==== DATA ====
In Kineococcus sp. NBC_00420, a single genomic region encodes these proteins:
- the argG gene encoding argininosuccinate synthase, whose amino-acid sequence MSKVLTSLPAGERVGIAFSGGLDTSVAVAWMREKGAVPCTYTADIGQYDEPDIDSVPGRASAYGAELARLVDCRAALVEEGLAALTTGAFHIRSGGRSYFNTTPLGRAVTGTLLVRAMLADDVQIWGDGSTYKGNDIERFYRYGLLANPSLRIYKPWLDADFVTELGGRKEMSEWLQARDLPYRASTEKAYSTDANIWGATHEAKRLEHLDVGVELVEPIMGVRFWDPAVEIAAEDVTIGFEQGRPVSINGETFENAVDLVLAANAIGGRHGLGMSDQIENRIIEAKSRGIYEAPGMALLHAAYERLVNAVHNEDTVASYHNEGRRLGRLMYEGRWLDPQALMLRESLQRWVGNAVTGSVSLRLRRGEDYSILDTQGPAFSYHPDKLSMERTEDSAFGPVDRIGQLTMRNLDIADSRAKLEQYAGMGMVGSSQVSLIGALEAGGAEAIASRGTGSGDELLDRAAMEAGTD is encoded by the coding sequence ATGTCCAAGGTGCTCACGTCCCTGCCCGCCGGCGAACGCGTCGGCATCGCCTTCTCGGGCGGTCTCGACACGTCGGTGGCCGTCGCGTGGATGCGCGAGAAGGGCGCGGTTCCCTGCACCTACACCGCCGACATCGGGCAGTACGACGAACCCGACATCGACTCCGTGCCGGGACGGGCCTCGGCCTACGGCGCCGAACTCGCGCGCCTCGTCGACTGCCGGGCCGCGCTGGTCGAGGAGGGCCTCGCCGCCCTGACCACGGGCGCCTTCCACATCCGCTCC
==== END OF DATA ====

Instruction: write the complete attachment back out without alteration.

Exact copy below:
In Kineococcus sp. NBC_00420, a single genomic region encodes these proteins:
- the argG gene encoding argininosuccinate synthase, whose amino-acid sequence MSKVLTSLPAGERVGIAFSGGLDTSVAVAWMREKGAVPCTYTADIGQYDEPDIDSVPGRASAYGAELARLVDCRAALVEEGLAALTTGAFHIRSGGRSYFNTTPLGRAVTGTLLVRAMLADDVQIWGDGSTYKGNDIERFYRYGLLANPSLRIYKPWLDADFVTELGGRKEMSEWLQARDLPYRASTEKAYSTDANIWGATHEAKRLEHLDVGVELVEPIMGVRFWDPAVEIAAEDVTIGFEQGRPVSINGETFENAVDLVLAANAIGGRHGLGMSDQIENRIIEAKSRGIYEAPGMALLHAAYERLVNAVHNEDTVASYHNEGRRLGRLMYEGRWLDPQALMLRESLQRWVGNAVTGSVSLRLRRGEDYSILDTQGPAFSYHPDKLSMERTEDSAFGPVDRIGQLTMRNLDIADSRAKLEQYAGMGMVGSSQVSLIGALEAGGAEAIASRGTGSGDELLDRAAMEAGTD is encoded by the coding sequence ATGTCCAAGGTGCTCACGTCCCTGCCCGCCGGCGAACGCGTCGGCATCGCCTTCTCGGGCGGTCTCGACACGTCGGTGGCCGTCGCGTGGATGCGCGAGAAGGGCGCGGTTCCCTGCACCTACACCGCCGACATCGGGCAGTACGACGAACCCGACATCGACTCCGTGCCGGGACGGGCCTCGGCCTACGGCGCCGAACTCGCGCGCCTCGTCGACTGCCGGGCCGCGCTGGTCGAGGAGGGCCTCGCCGCCCTGACCACGGGCGCCTTCCACATCCGCTCC